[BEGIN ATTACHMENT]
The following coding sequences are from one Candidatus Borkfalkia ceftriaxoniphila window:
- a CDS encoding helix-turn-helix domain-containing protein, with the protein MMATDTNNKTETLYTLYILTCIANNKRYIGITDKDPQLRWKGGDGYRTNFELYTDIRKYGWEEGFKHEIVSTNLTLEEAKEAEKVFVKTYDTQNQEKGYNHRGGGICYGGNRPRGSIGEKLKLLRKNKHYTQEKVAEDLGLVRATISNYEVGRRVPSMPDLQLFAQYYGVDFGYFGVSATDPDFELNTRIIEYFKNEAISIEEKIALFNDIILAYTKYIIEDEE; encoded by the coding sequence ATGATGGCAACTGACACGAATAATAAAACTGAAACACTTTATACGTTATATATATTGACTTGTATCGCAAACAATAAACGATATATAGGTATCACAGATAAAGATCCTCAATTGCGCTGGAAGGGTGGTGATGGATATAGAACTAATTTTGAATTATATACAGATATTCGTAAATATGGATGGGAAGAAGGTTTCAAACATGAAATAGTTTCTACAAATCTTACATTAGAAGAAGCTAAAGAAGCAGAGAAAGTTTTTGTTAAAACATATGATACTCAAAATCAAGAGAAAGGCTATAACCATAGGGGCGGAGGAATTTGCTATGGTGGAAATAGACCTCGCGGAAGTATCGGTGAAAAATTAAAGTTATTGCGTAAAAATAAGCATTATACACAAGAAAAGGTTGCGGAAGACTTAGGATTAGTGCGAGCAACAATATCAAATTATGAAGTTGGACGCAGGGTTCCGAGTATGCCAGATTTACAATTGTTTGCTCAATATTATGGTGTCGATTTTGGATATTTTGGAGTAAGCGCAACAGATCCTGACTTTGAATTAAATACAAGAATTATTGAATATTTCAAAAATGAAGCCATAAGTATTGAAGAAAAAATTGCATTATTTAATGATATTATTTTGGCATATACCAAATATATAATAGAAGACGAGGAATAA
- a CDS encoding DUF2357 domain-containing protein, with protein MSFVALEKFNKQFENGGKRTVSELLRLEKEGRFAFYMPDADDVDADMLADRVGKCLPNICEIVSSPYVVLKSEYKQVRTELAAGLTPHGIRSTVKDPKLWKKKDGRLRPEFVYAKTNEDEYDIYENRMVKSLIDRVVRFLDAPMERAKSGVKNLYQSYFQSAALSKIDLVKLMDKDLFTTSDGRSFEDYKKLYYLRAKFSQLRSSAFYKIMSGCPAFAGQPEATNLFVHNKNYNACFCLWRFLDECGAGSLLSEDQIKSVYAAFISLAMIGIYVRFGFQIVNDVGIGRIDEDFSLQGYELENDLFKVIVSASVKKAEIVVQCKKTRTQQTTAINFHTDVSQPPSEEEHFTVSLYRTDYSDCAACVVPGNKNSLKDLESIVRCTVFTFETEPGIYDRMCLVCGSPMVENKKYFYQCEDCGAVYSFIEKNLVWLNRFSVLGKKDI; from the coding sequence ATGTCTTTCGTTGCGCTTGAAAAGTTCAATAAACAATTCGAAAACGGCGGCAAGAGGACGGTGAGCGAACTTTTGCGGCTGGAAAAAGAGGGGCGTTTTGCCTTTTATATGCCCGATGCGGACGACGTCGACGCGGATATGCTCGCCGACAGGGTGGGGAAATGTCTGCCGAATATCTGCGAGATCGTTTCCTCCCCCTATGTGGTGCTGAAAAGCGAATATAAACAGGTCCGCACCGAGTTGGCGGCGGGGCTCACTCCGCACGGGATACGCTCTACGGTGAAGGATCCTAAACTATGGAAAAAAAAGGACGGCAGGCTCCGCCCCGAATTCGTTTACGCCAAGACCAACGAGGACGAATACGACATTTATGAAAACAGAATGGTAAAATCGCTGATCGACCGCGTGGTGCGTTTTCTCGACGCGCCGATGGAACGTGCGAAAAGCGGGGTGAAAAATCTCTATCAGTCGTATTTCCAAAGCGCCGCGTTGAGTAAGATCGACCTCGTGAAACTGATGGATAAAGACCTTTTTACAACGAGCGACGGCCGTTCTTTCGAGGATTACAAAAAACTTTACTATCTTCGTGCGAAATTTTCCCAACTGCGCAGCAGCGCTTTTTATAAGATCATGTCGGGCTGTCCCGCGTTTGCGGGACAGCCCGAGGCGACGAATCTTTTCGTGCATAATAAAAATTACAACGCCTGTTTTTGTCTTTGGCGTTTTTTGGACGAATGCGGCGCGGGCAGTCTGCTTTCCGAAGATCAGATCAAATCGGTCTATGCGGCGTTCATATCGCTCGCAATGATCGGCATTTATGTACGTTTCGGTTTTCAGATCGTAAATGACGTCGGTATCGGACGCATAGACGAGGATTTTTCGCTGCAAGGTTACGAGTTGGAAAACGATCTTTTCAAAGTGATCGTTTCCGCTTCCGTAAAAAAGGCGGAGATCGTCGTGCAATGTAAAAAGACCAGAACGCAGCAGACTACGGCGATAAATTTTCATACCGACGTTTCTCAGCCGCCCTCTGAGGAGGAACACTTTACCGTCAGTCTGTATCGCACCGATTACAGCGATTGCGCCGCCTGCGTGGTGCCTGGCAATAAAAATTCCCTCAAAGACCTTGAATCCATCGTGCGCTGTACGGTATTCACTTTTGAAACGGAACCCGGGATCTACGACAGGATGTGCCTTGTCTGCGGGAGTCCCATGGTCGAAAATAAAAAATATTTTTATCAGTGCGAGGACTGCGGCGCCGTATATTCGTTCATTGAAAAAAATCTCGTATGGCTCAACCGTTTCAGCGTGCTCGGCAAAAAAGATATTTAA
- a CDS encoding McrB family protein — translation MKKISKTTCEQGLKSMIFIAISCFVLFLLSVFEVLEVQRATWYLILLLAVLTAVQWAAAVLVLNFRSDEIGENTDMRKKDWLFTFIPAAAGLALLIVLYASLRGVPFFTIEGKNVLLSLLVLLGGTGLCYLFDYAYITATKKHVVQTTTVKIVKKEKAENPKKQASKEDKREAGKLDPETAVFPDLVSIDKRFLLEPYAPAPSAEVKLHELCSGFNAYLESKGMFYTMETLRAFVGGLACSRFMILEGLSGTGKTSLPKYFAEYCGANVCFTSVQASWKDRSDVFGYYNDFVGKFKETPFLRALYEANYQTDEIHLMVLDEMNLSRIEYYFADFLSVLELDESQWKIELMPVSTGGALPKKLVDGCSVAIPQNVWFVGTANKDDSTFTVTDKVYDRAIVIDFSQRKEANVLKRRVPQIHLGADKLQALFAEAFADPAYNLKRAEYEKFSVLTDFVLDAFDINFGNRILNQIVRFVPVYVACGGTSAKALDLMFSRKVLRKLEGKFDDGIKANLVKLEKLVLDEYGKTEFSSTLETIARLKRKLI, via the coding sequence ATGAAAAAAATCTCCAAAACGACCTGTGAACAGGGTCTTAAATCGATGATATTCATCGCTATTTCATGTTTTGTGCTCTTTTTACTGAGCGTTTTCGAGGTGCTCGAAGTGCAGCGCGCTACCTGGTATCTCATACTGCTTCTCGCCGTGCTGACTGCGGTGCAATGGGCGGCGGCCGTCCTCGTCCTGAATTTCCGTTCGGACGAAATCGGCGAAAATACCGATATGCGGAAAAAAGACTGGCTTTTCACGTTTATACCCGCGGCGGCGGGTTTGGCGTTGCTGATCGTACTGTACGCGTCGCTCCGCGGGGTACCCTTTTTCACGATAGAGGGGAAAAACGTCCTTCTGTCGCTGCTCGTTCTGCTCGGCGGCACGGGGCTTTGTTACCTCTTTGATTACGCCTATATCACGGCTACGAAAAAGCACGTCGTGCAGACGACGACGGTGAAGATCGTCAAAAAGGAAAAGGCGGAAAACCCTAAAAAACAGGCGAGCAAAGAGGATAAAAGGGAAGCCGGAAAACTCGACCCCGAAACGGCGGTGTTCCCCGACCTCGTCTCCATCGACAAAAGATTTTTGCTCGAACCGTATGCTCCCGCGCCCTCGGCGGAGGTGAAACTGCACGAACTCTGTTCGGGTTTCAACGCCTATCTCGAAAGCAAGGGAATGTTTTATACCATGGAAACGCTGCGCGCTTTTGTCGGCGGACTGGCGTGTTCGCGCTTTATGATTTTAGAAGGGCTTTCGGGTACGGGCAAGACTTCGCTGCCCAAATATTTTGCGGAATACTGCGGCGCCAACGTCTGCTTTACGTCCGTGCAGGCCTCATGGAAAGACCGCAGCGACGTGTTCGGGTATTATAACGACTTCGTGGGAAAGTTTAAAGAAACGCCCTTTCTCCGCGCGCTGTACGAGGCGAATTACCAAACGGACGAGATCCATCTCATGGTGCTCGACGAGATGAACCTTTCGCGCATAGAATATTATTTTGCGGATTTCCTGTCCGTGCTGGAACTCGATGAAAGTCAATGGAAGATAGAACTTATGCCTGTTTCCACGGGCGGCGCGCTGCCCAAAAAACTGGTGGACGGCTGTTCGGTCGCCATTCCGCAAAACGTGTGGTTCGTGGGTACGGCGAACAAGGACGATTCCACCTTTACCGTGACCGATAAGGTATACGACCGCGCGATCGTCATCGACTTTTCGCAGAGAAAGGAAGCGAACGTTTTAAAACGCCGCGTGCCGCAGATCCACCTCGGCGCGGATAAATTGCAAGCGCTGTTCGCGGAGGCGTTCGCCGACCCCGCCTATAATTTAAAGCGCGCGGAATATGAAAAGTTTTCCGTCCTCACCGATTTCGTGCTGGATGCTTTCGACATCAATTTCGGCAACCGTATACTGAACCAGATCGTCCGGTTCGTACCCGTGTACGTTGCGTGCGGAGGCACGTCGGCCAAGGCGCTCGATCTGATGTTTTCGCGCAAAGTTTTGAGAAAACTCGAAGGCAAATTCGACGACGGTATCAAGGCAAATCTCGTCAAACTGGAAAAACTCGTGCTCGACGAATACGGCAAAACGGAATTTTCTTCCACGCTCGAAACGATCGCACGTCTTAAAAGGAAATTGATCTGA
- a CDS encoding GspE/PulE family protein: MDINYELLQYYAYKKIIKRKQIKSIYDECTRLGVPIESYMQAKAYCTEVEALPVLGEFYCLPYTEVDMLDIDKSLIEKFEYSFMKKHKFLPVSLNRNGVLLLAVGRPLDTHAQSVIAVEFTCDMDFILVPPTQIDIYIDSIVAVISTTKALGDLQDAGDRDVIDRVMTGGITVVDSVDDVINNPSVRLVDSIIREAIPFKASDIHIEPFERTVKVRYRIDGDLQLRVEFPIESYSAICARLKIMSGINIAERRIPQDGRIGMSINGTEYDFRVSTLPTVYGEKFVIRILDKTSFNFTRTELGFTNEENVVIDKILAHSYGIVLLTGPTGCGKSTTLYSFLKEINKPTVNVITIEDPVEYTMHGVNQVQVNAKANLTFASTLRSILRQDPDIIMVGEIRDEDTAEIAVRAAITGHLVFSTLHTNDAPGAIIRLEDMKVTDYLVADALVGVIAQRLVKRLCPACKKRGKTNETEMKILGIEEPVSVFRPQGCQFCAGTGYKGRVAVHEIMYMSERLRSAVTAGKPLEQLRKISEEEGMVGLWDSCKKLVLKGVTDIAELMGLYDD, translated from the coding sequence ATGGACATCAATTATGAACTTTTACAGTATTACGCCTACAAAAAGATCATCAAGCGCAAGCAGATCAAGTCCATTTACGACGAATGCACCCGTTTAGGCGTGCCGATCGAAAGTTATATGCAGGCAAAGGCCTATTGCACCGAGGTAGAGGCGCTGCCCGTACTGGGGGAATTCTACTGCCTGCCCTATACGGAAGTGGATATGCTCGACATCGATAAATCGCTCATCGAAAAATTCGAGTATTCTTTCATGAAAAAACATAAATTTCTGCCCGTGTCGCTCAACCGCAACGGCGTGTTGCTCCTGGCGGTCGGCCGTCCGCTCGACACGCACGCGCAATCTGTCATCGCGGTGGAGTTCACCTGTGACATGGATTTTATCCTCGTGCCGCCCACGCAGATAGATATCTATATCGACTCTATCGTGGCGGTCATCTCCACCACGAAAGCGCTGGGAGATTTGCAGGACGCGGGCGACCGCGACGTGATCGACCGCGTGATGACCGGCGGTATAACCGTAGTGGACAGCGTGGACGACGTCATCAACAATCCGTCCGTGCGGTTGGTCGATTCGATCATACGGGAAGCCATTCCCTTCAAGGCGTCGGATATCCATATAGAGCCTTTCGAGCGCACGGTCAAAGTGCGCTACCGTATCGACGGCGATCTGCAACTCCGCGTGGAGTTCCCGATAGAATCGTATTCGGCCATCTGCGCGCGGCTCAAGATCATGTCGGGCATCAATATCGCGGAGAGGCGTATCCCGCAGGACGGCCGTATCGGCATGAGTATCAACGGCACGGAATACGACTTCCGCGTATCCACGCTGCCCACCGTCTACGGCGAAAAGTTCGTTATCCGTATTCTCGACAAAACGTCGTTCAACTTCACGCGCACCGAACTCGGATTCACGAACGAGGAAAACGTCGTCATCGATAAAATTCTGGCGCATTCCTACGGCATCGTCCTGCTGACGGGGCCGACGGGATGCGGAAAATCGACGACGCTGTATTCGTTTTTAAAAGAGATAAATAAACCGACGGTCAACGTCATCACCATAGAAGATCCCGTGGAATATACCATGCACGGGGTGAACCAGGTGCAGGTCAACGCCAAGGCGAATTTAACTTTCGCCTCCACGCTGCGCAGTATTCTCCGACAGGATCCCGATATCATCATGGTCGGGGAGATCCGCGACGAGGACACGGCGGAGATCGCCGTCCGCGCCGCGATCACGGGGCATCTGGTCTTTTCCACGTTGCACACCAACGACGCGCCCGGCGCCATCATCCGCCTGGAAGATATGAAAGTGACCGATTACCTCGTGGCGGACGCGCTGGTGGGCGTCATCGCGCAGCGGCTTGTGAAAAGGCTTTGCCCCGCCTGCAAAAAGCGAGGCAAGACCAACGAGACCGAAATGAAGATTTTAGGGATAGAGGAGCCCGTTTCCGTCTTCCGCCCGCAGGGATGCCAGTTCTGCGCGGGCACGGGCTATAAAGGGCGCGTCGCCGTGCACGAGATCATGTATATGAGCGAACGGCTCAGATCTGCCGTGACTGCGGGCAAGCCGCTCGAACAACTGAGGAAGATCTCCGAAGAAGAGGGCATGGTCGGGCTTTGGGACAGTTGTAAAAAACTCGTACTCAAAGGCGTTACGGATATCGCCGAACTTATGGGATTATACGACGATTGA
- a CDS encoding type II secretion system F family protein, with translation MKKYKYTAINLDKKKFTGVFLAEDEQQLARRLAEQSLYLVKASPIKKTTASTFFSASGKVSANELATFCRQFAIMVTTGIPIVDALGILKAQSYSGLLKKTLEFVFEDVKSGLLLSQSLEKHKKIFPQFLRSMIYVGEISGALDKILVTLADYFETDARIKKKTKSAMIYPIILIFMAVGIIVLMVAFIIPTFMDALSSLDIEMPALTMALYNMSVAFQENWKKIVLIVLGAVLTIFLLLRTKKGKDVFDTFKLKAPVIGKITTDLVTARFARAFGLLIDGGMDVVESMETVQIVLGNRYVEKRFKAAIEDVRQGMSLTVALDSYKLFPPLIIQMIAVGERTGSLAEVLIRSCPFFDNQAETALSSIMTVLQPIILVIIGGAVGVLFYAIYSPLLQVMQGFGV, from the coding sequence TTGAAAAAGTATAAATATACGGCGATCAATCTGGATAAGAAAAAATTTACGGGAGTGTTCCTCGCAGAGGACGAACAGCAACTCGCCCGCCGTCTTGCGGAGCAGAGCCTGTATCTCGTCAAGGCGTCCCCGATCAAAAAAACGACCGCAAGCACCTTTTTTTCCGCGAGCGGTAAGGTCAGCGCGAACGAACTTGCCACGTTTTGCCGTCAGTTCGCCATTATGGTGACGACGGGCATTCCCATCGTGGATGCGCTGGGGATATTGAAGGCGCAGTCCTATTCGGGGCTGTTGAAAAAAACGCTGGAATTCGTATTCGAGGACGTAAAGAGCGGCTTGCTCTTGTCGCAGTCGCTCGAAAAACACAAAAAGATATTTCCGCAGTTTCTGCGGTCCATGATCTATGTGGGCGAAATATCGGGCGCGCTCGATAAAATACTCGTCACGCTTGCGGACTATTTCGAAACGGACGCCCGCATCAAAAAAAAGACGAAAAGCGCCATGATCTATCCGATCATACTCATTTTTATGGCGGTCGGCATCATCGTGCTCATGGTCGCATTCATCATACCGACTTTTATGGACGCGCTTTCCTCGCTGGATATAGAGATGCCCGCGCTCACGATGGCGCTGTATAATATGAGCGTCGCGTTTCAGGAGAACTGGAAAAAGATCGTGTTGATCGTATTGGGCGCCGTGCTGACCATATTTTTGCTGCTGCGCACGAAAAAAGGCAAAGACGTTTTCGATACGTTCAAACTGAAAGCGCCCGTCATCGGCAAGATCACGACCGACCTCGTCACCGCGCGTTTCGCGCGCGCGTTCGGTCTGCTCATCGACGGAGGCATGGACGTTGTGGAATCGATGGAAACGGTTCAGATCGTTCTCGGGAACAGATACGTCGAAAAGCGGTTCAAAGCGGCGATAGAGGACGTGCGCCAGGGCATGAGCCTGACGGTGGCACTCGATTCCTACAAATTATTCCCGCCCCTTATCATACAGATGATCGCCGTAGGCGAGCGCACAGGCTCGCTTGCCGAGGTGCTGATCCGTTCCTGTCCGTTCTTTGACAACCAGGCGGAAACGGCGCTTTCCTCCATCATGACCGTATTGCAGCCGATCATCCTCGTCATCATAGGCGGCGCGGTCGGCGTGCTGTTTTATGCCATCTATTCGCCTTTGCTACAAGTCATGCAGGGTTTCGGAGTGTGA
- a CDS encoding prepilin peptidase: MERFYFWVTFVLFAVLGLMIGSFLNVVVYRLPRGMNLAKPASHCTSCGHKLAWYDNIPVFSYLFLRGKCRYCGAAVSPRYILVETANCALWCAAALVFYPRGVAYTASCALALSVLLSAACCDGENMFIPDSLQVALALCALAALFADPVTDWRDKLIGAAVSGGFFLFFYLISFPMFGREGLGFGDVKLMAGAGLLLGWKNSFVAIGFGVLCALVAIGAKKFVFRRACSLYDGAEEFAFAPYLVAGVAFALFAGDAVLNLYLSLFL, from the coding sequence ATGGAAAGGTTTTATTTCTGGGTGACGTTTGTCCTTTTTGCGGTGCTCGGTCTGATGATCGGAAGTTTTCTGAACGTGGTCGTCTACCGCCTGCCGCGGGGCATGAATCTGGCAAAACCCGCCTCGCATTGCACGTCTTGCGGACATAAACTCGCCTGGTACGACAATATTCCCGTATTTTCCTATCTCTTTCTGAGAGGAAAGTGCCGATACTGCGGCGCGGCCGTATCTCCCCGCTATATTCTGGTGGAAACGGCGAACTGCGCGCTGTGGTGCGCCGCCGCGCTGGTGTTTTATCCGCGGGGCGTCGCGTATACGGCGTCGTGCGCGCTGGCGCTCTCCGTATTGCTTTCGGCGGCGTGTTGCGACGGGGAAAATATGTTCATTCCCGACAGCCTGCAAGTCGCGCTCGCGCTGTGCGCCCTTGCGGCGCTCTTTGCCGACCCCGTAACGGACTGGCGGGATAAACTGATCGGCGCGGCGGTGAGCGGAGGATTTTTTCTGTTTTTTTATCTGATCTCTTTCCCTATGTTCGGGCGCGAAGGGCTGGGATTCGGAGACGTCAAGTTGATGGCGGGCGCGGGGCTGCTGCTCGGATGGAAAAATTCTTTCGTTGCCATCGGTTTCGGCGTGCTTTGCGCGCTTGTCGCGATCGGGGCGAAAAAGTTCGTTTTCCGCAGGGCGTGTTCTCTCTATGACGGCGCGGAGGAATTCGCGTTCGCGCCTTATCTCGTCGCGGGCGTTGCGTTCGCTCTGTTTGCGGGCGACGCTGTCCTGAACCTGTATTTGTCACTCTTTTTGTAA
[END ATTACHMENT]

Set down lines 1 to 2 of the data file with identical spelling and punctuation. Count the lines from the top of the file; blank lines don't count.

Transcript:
The following coding sequences are from one Candidatus Borkfalkia ceftriaxoniphila window:
- a CDS encoding helix-turn-helix domain-containing protein, with the protein MMATDTNNKTETLYTLYILTCIANNKRYIGITDKDPQLRWKGGDGYRTNFELYTDIRKYGWEEGFKHEIVSTNLTLEEAKEAEKVFVKTYDTQNQEKGYNHRGGGICYGGNRPRGSIGEKLKLLRKNKHYTQEKVAEDLGLVRATISNYEVGRRVPSMPDLQLFAQYYGVDFGYFGVSATDPDFELNTRIIEYFKNEAISIEEKIALFNDIILAYTKYIIEDEE; encoded by the coding sequence ATGATGGCAACTGACACGAATAATAAAACTGAAACACTTTATACGTTATATATATTGACTTGTATCGCAAACAATAAACGATATATAGGTATCACAGATAAAGATCCTCAATTGCGCTGGAAGGGTGGTGATGGATATAGAACTAATTTTGAATTATATACAGATATTCGTAAATATGGATGGGAAGAAGGTTTCAAACATGAAATAGTTTCTACAAATCTTACATTAGAAGAAGCTAAAGAAGCAGAGAAAGTTTTTGTTAAAACATATGATACTCAAAATCAAGAGAAAGGCTATAACCATAGGGGCGGAGGAATTTGCTATGGTGGAAATAGACCTCGCGGAAGTATCGGTGAAAAATTAAAGTTATTGCGTAAAAATAAGCATTATACACAAGAAAAGGTTGCGGAAGACTTAGGATTAGTGCGAGCAACAATATCAAATTATGAAGTTGGACGCAGGGTTCCGAGTATGCCAGATTTACAATTGTTTGCTCAATATTATGGTGTCGATTTTGGATATTTTGGAGTAAGCGCAACAGATCCTGACTTTGAATTAAATACAAGAATTATTGAATATTTCAAAAATGAAGCCATAAGTATTGAAGAAAAAATTGCATTATTTAATGATATTATTTTGGCATATACCAAATATATAATAGAAGACGAGGAATAA